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Opinion of the Court.

Mass. 147, and Mahoning County v. Young, 16 U. S. App. 253, also cited by the defendant, likewise turned upon a question of forfeiture for breach of a condition subsequent in a deed to a municipal corporation.

In the case at bar, the trust created by the deed having been terminated, according to its express provisions, by the land ceasing to be used as a burial ground, and the dissolution and extinction of the society for whose benefit the grant was made, there arises, by a familiar principle of equity jurisprudence, a resulting trust to the grantor and his heirs, whether his conveyance was by way of gift, or for valuable consideration. 2 Fonblanque Eq. 116, 133, and notes; 2 Story Eq. Jur. SS 1199, 1200; IIill on Trustees, 113, 133; Easterbrooks v. Tillinghast, and Reed v. Stouffer, above cited.

The question suggests itself whether the case at bar falls within the rule of law, known as the rule against perpetuities, by which an estate, legal or equitable, granted or devised by one person to another, which, by the terms of the instrument creating it, is not to vest until the happening of a contingency which may by possibility not occur within the period of a life or lives in being (treating a child in its mother's womb as in being) and twenty-one years afterwards, is void for remoteness, and consequently a limitation over to a third person which may possibly not take effect within the period is void, and the estate remains in the first taker. That rule does not apply to a gift to a charity, with no intervening gift to or for the benefit of a private person or corporation ; or to a contingent limitation over from one charity to another. But it does apply to a grant or devise to a charity after one to a private person; as well as to a grant or devise to a private person, although limited over after an immediate gift to a charity. Russell v. Allen, 107 U. S. 163, 171 ; Jones v. llaversham, 107 U. S. 174, 185; McArthur v. Scott, 113 U. S. 340, 381, 382; Brattle Square Church v. Grant, 3 Gray, 142; Theological Education Society v. Attorney General, 135 Mass. 285; In re Tyler, (1891) 3 Ch. 252 ; In re Bowen, (1893) 2 Ch. 491.

But when there is no limitation over in the grant or devise, and the grantor or devisor, or the heirs of either, claim the

Opinion of the Court.

estate, not under the grant or devise, but because, by reason of the failure thereof, the estate, legal or equitable, as the case may be, reverts or results to him or them, the rule against perpetuities is inapplicable.

Even when the first gift is strictly upon condition subsequent, requiring an entry on the part of the grantor or devisor, or his heirs, to revest the estate in him or them, the American courts have treated their title as unaffected by the rule against perpetuities. Cowell v. Springs Co., 100 U. S. 55; Gray v. Blanchard, 8 Pick. 283; Austin v. Cambridgeport Parish, 21 Pick. 215; Guild v. Richards, 16 Gray, 309; Tobey V. Moore, 130 Mass. 448; Gray on Perpetuities, SS 304–310.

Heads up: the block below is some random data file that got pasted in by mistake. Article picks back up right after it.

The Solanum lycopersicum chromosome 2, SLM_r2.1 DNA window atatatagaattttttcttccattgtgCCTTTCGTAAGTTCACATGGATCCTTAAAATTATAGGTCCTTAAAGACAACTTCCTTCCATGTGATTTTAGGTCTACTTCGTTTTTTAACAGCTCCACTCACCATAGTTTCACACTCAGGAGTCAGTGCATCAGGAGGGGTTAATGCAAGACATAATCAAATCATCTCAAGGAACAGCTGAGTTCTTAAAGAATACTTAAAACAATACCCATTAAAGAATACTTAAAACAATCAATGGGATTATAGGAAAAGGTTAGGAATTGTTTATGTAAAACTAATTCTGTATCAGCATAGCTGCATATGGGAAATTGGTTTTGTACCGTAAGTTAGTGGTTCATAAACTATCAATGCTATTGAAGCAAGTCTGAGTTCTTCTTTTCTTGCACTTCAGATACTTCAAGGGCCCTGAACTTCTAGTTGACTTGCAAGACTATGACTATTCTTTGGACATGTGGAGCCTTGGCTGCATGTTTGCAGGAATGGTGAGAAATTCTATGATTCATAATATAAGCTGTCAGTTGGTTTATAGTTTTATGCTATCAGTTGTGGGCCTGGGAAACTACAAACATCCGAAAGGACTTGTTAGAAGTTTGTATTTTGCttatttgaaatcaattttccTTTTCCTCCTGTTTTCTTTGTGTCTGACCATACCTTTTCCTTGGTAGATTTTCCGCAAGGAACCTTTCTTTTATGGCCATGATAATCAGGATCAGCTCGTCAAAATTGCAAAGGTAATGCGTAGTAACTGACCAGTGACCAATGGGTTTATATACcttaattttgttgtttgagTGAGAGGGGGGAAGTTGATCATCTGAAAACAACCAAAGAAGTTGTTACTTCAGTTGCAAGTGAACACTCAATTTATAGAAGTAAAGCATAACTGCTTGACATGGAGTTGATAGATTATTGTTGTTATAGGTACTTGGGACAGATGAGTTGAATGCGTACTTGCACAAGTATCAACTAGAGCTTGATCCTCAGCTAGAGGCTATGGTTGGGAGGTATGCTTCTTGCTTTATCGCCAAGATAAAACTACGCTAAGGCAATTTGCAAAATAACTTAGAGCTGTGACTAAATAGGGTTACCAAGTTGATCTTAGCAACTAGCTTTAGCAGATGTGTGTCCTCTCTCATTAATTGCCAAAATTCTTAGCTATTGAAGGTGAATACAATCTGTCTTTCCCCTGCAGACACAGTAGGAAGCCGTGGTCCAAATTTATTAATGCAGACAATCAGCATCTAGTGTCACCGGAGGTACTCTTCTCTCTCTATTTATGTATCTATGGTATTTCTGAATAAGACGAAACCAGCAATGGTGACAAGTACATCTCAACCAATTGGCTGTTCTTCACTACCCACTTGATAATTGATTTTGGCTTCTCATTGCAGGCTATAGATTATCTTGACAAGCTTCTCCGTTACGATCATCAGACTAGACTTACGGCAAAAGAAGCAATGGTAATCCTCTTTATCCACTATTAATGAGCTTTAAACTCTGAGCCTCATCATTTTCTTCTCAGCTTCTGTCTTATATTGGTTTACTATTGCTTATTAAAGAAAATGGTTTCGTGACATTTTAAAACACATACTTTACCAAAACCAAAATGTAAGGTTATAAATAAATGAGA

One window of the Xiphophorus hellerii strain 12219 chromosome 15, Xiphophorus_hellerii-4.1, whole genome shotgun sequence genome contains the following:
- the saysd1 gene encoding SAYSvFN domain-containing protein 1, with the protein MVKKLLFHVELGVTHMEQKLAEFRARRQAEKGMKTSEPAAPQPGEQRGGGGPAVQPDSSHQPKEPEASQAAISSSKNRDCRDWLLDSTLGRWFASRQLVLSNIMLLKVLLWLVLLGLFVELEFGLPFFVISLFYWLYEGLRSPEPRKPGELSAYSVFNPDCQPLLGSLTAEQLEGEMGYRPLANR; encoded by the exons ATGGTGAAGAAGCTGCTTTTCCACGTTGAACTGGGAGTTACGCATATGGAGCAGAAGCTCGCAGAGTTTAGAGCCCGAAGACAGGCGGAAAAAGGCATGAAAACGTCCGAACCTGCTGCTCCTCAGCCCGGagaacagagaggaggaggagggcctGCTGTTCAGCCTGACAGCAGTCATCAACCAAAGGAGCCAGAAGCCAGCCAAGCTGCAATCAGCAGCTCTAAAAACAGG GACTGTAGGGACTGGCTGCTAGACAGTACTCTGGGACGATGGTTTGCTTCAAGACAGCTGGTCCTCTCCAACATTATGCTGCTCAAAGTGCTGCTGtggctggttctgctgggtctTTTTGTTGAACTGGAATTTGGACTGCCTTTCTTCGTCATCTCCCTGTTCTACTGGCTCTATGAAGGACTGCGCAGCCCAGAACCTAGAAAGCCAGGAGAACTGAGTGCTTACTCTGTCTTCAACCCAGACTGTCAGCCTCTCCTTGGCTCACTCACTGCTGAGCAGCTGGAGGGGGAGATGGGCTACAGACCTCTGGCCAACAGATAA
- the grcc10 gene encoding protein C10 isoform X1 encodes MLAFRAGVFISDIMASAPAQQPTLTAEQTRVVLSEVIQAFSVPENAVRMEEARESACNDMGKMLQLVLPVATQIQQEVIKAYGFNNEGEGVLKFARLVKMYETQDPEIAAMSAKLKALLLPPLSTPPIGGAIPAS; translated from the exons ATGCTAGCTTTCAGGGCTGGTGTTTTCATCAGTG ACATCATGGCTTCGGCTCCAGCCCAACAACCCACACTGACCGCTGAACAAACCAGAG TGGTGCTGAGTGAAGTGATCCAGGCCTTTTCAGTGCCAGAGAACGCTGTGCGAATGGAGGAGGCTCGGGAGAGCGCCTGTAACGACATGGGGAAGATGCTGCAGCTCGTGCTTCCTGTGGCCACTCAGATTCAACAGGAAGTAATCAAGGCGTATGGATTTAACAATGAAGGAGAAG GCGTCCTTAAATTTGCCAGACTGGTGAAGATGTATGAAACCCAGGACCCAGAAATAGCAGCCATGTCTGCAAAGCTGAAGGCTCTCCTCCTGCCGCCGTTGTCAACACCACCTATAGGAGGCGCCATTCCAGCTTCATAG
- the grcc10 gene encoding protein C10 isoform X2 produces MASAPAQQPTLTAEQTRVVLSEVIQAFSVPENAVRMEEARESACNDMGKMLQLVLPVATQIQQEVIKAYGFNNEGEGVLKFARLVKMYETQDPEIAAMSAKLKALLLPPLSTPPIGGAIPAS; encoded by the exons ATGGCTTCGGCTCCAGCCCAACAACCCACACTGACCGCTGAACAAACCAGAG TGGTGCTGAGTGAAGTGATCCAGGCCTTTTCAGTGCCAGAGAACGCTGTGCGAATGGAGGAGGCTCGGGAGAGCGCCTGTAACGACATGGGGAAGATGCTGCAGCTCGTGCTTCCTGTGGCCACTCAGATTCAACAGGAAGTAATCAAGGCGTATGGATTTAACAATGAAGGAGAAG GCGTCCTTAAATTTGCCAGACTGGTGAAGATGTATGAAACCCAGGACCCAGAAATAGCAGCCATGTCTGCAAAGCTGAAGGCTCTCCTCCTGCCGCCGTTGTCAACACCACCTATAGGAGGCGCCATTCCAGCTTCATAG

But the deed in this case is clearly, in terms and effect, a conveyance in trust, with no words apt to create a condition. Stanley v. Colt, 5 Wall. 119; Barker v. Barrows, 138 Mass. 578; Attorney General v. Wax Chandlers' Co., L. R. 6 H. L. 1. In such a case, it has been held, both in this country and in England, that, upon the failure of the trust declared in the deed, although depending upon a contingency which might not happen within the period prescribed by the rule against perpetuities, the resulting trust to the grantor and his heirs is not invalidated by the rule. Easterbrooks v. Tillinghast, above cited; Stone v. Framingham, 109 Mass. 303; First Universalist Society v. Boland, 155 Mass. 171; In re Randell, 38 Ch. D. 213, 218, 219; In re Bowen, (1893) 2 Ch. 491, 494. In Randell's case, Mr. Justice North said: “In my opinion, a direction that in a particular event a fund shall go in the way in which the law would make it go in the absence of such a direction, cannot be said to be an invalid gift, or contrary to the policy of the law.” And in Bowen's case, Mr. Justice Sterling said: “As property may be given to a charity in perpetuity, it may be given for any shorter period, however long; and the interest undisposed of, even if it cannot be the subject of a direct executory gift, may be left to devolve as the law prescribes."

In the case at bar, our conclusions as to the effect of Forrest's deed, assuming it to be in the nature of a valid dedication for a pious and charitable use, may be summed

Opinion of the Court.

up as follows: The trustees named in the deed took the legal estate in fee. The equitable estate in fee was from the beginning, and always remained, in the grantor and his heirs. The trust declared in the deed, for a burial ground for the Union Beneficial Society, came to an end, according to its own express restriction and limitation, by the land ceasing to be used as a burial ground, and the dissolution of the society. Thereupon, the trustees held the legal estate in fee, subject to a resulting trust to the grantor's heirs, unaffected by the rule against perpetuities; and the legal estate of the trustees descended to their heirs, and passed by the deeds of the latter to the defendant, charged with this resulting trust.